Are iatrogenic renal artery pseudoaneurysms more challenging to embolize when associated with an arteriovenous fistula?
Iatrogenic injuries of the renal artery include pseudoaneurysms (PSA) and pseudoaneurysms with arteriovenous fistula (PSA + AVF). They can cause hematuria, anemization and flank pain. Endovascular treatment is recommended due to its effectiveness.
To assess the potential difference between the embolization of iatrogenic renal PSA and iatrogenic renal PSA + AVF, in terms of technical and clinical success rate, procedure complexity and impact on the renal function.
We retrospectively reviewed 30 embolization procedures of iatrogenic renal PSA and renal PSA + AVF in 27 patients in two centers between December 2006 and February 2017, comparing technical and clinical success rate, total procedural time, creatinine before and after the procedure and parenchymal ischemic area after the procedure. All patients underwent CT before embolization procedure and different embolization materials were used.
We identified 15 iatrogenic renal PSA and 15 iatrogenic renal PSA + AVF (causes: 23 nephron-sparing surgery, 2 nephrostomies, 1 lithotripsy, 1 ureteroscopic pyelolithotomy, 1 renal biopsy). Microcoils were used in 21 cases, microcoils and Spongostan in 3 cases, microcoils and controlled-release microcoils in 4 cases and controlled-release microcoils in 1 case. No significant statistical differences were found in the comparison of technical and clinical success rate, total procedural time, creatinine and parenchymal ischemic area after the procedure.
Transarterial embolization can be considered as the first-line treatment for renal artery iatrogenic lesions, considering its effectiveness. No statistical significant differences were found in the comparison of the embolization procedures of iatrogenic renal PSA and PSA + AVF.
KeywordsIatrogenic pseudoaneurysm Arteriovenous fistula Transarterial embolization Endovascular treatment
The authors wish to acknowledge Elisabetta Balestro for English assistance.
Compliance with ethical standards
Conflict of interest
The authors declare that they have no conflict of interest.
All procedures performed in studies involving human participants were in accordance with the ethical standards of the institutional and/or national research committee and with the 1964 Helsinki declaration and its later amendments or comparable ethical standards. This article does not contain any studies with animals performed by any of the authors.
Informed consent was obtained from all individual participants included in the study.
- 2.Spiliopoulos S, Sabharwal T, Karnabatidis D, Brontzos E, Katsanos K, Krokidis M, Gkoutzios P, Siablis D, Adam A (2012) Endovascular treatment of visceral aneurysms and pseudoaneurysms: long-term outcomes from a multicenter European study. Cardiovasc Interv Radiol 35:1315–1325. https://doi.org/10.1007/s00270-011-0312-x CrossRefGoogle Scholar
- 10.Li L, Zhang Y, Chen Y, Zhu KS, Chen DJ, Zeng XQ, Wang XB (2015) A multicentre retrospective study of transcatheter angiographic embolization in the treatment of delayed haemorrhage after percutaneous nephrolithotomy. Eur Radiol 25:1140–1147. https://doi.org/10.1007/s00330-014-3491-4 CrossRefPubMedGoogle Scholar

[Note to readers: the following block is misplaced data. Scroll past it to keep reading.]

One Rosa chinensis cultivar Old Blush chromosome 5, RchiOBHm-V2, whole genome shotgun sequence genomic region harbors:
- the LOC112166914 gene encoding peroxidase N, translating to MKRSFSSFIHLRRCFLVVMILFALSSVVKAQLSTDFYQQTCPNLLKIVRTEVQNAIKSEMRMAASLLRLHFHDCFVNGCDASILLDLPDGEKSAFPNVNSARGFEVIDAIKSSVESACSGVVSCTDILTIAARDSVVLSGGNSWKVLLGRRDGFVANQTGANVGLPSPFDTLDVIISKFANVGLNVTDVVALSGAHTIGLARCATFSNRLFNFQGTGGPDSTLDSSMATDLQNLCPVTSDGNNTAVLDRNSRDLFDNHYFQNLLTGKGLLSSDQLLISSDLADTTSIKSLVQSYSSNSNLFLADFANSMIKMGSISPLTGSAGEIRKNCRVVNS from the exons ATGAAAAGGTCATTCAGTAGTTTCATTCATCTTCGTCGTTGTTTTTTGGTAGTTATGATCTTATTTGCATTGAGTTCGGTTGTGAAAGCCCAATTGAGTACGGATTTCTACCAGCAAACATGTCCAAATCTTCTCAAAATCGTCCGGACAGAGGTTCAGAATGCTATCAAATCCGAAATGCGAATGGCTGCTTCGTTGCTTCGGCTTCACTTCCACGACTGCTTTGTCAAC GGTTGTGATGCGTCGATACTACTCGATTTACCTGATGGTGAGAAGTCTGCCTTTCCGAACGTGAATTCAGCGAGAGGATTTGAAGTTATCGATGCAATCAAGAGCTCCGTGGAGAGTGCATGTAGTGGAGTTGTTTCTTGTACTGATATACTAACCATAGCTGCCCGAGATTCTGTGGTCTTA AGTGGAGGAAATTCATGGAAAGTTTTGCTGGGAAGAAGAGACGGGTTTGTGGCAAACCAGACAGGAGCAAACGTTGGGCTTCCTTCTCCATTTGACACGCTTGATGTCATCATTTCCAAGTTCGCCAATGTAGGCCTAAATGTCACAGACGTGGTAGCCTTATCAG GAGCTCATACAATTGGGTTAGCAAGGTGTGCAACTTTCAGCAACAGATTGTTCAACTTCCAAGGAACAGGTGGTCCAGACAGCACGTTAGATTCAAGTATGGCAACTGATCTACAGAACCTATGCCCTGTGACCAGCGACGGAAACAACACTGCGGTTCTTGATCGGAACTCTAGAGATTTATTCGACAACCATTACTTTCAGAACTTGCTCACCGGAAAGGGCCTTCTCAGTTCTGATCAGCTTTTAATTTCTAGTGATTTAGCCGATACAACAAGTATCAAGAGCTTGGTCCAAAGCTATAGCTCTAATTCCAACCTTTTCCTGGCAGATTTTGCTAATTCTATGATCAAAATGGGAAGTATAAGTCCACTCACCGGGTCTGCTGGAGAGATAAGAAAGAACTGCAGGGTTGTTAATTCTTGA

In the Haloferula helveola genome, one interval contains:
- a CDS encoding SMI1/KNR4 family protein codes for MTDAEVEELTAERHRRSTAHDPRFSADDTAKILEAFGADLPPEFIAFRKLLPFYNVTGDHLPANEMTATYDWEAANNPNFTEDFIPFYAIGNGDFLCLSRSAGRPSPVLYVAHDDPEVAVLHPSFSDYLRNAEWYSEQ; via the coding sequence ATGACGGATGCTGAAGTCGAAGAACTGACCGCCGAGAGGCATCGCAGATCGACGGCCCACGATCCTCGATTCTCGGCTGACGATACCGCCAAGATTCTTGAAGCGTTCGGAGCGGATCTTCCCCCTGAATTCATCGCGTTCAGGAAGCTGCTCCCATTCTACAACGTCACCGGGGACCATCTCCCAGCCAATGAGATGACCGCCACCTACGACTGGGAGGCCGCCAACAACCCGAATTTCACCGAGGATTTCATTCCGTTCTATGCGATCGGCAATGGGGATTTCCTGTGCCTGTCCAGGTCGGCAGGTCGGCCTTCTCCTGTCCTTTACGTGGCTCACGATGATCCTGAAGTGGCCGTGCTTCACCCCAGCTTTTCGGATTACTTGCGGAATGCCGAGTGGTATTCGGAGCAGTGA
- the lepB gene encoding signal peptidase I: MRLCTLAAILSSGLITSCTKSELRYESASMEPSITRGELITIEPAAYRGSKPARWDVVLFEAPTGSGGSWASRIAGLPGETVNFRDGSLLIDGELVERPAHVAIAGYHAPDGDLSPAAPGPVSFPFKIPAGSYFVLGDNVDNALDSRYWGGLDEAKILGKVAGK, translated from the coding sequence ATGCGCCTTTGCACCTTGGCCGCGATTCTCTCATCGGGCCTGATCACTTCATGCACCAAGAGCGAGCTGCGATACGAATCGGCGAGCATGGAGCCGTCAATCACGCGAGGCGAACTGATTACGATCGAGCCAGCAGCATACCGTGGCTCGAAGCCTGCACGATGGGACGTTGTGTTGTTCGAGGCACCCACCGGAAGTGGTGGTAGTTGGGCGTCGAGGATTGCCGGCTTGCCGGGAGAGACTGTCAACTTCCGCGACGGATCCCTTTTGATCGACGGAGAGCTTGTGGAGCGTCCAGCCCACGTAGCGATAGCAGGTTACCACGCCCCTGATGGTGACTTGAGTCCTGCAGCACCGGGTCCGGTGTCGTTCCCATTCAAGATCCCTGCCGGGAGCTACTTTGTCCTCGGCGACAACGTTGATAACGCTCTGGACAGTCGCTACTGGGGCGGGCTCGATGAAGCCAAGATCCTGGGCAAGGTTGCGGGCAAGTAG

- 13.Sam K, Gahide G, Soulez G, Giroux MF, Oliva VL, Perrault P, Bouchard L, Gilbert P, Therasse E (2011) Percutaneous embolization of iatrogenic arterial kidney injuries: safety, efficacy, and impact on blood pressure and renal function. J Vasc Interv Radiol 22:1563–1568. https://doi.org/10.1016/j.jvir.2011.06.020 CrossRefPubMedGoogle Scholar
- 19.Tinto HR, Di Primio M, Tselikas L, Rico AP, Pellerin O, Pagny JY, Sapoval M (2014) Selective arterial embolization of life-threatening renal hemorrhage in four patients after partial nephrectomy. Diagn Interv Imaging 95:601–609. https://doi.org/10.1016/j.diii.2014.02.005 CrossRefPubMedGoogle Scholar
- 23.El-Nahas AR, Shokeir AA, Mohsen T, Gad H, El-Assmy AM, El-Diasty T, el-Kappany HA (2008) Functional and morphological effects of postpercutaneous nephrolithotomy superselective renal angiographic embolization. Urology 71:408–412. https://doi.org/10.1016/j.urology.2007.10.033 CrossRefPubMedGoogle Scholar
- 24.Loffroy R, Guiu B, Lambert A, Mousson C, Tanter Y, Martin L, Cercueil JP, Krausé D (2008) Management of post-biopsy renal allograft arteriovenous fistulas with selective arterial embolization: immediate and long-term outcomes. Clin Radiol 63:657–665. https://doi.org/10.1016/J.CRAD.2007.11.014 CrossRefPubMedGoogle Scholar
- 25.Strobl FF, D’Anastasi M, Hinzpeter R, Franke PS, Trumm CG, Waggershauser T, Staehler M, Clevert DA, Reiser M, Graser A, Paprottka PM (2016) Renal pseudoaneurysms and arteriovenous fistulas as a complication of nephron-sparing partial nephrectomy: technical and functional outcomes of patients treated with selective microcoil embolization during a ten-year period. Rofo 188:188–194. https://doi.org/10.1055/s-0041-110136 CrossRefPubMedGoogle Scholar
- 26.Hongjie G, Chengen W, Min Y, Xiaoqiang T, Jian W, Haitao G, Li S, Yinghua Z (2017) Management of iatrogenic renal arteriovenous fistula and renal arterial pseudoaneurysm by transarterial embolization—a single center analysis and outcomes. Medicine 96:40(e8187). https://doi.org/10.1097/md.0000000000008187 CrossRefGoogle Scholar